According to Parker, it's common for people to invalidate their own feelings with this sort of thinking. "On the one hand they can acknowledge they're feeling bad about their situation and on the other hand, they assume they don't have the right to feel the way they do because there are others who have it worse."
Recognizing that others have had a rougher go than you can be comforting. Parker said it makes you grateful for what you have left. But she cautioned against minimizing your own hardships.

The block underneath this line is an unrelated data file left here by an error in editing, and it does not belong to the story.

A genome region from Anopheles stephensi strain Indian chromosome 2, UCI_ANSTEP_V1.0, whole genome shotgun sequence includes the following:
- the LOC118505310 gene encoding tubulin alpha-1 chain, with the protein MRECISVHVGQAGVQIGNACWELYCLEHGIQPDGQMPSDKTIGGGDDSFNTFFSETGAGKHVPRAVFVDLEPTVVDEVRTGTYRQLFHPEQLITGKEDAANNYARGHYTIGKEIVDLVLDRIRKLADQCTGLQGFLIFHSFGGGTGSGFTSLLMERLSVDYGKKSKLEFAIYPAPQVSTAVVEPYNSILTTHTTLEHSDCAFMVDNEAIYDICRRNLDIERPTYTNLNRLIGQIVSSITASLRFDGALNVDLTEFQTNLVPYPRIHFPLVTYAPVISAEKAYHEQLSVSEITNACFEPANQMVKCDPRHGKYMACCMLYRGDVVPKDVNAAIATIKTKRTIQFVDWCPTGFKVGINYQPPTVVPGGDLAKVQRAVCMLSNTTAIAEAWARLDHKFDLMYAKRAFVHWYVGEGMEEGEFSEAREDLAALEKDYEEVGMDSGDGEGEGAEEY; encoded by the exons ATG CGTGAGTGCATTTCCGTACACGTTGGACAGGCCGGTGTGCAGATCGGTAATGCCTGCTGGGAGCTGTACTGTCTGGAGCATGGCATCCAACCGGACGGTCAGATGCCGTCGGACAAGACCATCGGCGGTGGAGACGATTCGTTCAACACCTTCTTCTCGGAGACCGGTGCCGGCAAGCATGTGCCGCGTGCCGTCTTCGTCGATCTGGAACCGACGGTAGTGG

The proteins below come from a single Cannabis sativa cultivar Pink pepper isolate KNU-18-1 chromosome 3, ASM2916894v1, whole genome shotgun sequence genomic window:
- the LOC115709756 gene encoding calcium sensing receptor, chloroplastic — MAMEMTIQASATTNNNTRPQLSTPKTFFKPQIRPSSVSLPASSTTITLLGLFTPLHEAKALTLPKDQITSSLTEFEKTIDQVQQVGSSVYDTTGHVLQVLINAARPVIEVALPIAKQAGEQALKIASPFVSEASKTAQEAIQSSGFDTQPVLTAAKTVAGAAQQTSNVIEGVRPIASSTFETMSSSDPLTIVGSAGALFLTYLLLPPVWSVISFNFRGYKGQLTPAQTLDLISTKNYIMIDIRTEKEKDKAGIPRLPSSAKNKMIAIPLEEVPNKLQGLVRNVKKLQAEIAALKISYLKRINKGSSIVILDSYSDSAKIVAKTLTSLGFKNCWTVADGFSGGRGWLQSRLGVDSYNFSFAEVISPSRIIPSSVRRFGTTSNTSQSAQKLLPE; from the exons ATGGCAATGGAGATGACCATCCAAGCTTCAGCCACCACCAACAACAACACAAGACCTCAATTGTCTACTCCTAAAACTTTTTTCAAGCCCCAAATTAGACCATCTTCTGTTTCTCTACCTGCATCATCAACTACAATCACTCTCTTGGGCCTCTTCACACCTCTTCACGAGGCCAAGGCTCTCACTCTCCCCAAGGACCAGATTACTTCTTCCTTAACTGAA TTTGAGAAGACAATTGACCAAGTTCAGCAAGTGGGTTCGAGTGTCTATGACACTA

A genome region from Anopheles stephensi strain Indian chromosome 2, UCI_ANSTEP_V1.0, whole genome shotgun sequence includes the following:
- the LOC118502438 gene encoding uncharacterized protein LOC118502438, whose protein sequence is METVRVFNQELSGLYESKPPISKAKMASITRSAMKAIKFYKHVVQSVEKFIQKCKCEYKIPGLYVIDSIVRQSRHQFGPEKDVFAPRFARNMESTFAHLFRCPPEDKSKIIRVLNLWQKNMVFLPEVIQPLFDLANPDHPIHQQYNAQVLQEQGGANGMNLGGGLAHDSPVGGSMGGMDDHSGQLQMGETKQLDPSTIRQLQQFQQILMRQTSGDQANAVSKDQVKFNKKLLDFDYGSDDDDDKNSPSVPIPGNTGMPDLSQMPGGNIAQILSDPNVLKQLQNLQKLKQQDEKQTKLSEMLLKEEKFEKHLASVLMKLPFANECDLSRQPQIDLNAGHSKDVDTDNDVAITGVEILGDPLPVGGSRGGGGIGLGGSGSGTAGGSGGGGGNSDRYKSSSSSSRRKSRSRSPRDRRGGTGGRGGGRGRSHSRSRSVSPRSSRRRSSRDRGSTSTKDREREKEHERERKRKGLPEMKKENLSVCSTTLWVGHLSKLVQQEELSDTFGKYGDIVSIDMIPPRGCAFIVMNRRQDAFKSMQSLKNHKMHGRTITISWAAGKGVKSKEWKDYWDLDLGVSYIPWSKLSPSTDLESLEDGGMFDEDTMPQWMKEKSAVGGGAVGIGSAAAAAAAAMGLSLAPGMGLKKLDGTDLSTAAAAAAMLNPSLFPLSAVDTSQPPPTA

"You still have the right to feel upset and anxious about everything you're going through."
Parker also encouraged anyone who's waiting out the aftereffects of the storm to give themselves credit for holding it together and doing what they need to do for themselves and their families to make it through.
"Keep looking forward and keep reminding yourself, It's not forever," she said.
That's just what Devine is trying to do.
"I just try to focus on the gratitude and remind myself that at the end of the day, this will all be a distant memory someday."